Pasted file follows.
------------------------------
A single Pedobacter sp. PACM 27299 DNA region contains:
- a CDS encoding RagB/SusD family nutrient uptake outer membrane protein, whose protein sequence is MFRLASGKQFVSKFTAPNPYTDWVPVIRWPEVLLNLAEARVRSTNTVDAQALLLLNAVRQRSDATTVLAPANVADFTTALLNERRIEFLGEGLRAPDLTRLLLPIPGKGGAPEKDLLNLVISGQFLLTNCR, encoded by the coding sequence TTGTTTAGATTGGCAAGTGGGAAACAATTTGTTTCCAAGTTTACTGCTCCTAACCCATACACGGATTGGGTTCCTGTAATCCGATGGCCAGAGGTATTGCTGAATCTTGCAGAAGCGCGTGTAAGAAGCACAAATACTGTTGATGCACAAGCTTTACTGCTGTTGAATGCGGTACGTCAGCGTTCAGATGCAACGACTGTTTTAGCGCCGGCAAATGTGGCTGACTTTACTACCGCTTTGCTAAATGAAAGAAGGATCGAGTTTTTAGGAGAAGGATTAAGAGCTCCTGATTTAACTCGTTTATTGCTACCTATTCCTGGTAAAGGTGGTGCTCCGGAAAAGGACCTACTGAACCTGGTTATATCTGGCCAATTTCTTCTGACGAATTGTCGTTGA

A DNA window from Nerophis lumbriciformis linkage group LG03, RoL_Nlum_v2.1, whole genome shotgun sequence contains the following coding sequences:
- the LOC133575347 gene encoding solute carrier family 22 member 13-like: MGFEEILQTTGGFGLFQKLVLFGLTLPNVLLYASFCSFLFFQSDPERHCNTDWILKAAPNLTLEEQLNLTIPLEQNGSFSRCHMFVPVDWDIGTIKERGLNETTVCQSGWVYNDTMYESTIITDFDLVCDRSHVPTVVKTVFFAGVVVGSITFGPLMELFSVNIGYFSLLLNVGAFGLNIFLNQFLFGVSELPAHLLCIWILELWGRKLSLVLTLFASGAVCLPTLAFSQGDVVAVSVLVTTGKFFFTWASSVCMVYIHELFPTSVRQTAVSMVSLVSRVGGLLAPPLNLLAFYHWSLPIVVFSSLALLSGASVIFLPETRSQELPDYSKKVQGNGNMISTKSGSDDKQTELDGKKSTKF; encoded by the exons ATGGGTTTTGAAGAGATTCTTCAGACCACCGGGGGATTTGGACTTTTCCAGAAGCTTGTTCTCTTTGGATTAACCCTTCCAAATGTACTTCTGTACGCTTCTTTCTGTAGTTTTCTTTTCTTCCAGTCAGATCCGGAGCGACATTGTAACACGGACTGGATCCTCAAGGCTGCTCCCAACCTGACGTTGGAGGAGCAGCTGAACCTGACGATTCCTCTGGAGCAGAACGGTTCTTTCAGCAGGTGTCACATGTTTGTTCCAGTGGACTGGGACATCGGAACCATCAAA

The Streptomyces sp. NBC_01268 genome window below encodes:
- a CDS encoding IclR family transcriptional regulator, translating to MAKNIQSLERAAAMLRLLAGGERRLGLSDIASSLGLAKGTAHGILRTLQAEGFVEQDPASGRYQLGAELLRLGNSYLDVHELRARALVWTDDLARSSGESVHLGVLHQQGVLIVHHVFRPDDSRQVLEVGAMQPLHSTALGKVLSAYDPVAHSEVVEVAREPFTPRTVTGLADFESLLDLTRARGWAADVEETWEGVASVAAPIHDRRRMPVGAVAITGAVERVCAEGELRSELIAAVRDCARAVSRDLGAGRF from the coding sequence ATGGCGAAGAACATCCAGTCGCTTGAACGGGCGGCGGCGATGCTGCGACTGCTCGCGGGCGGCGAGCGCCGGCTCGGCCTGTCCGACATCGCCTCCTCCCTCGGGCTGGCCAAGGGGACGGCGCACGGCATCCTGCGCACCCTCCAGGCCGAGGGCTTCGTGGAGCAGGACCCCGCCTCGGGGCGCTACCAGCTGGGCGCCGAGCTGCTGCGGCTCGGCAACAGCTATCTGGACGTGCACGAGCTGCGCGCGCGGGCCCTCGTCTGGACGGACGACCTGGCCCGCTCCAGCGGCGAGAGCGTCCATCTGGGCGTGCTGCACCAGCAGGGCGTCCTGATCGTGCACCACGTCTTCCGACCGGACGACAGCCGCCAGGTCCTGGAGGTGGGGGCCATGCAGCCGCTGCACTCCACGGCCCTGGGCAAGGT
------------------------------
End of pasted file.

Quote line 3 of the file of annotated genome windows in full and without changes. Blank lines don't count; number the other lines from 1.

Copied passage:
A DNA window from Nerophis lumbriciformis linkage group LG03, RoL_Nlum_v2.1, whole genome shotgun sequence contains the following coding sequences: